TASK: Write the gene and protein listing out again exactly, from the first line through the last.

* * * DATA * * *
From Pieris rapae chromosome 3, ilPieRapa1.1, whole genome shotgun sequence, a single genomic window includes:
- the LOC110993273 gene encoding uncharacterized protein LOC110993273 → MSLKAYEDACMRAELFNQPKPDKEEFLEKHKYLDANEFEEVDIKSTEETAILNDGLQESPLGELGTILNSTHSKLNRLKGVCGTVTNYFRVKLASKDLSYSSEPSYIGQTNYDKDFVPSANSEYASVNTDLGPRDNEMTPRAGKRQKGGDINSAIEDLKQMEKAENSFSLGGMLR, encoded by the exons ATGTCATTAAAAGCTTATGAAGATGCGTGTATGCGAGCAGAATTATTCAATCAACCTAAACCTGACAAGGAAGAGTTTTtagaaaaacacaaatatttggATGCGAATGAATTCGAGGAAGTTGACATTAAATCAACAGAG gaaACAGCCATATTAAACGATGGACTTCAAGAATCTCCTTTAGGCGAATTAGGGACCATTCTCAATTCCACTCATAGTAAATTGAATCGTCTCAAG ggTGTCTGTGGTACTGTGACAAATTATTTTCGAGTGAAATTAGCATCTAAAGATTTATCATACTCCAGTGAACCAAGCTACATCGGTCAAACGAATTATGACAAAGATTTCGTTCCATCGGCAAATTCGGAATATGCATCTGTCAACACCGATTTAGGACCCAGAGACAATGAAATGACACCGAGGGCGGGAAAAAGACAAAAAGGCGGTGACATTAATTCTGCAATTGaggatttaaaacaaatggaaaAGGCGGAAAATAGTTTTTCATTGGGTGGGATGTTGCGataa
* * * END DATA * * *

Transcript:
From Pieris rapae chromosome 3, ilPieRapa1.1, whole genome shotgun sequence, a single genomic window includes:
- the LOC110993273 gene encoding uncharacterized protein LOC110993273 → MSLKAYEDACMRAELFNQPKPDKEEFLEKHKYLDANEFEEVDIKSTEETAILNDGLQESPLGELGTILNSTHSKLNRLKGVCGTVTNYFRVKLASKDLSYSSEPSYIGQTNYDKDFVPSANSEYASVNTDLGPRDNEMTPRAGKRQKGGDINSAIEDLKQMEKAENSFSLGGMLR, encoded by the exons ATGTCATTAAAAGCTTATGAAGATGCGTGTATGCGAGCAGAATTATTCAATCAACCTAAACCTGACAAGGAAGAGTTTTtagaaaaacacaaatatttggATGCGAATGAATTCGAGGAAGTTGACATTAAATCAACAGAG gaaACAGCCATATTAAACGATGGACTTCAAGAATCTCCTTTAGGCGAATTAGGGACCATTCTCAATTCCACTCATAGTAAATTGAATCGTCTCAAG ggTGTCTGTGGTACTGTGACAAATTATTTTCGAGTGAAATTAGCATCTAAAGATTTATCATACTCCAGTGAACCAAGCTACATCGGTCAAACGAATTATGACAAAGATTTCGTTCCATCGGCAAATTCGGAATATGCATCTGTCAACACCGATTTAGGACCCAGAGACAATGAAATGACACCGAGGGCGGGAAAAAGACAAAAAGGCGGTGACATTAATTCTGCAATTGaggatttaaaacaaatggaaaAGGCGGAAAATAGTTTTTCATTGGGTGGGATGTTGCGataa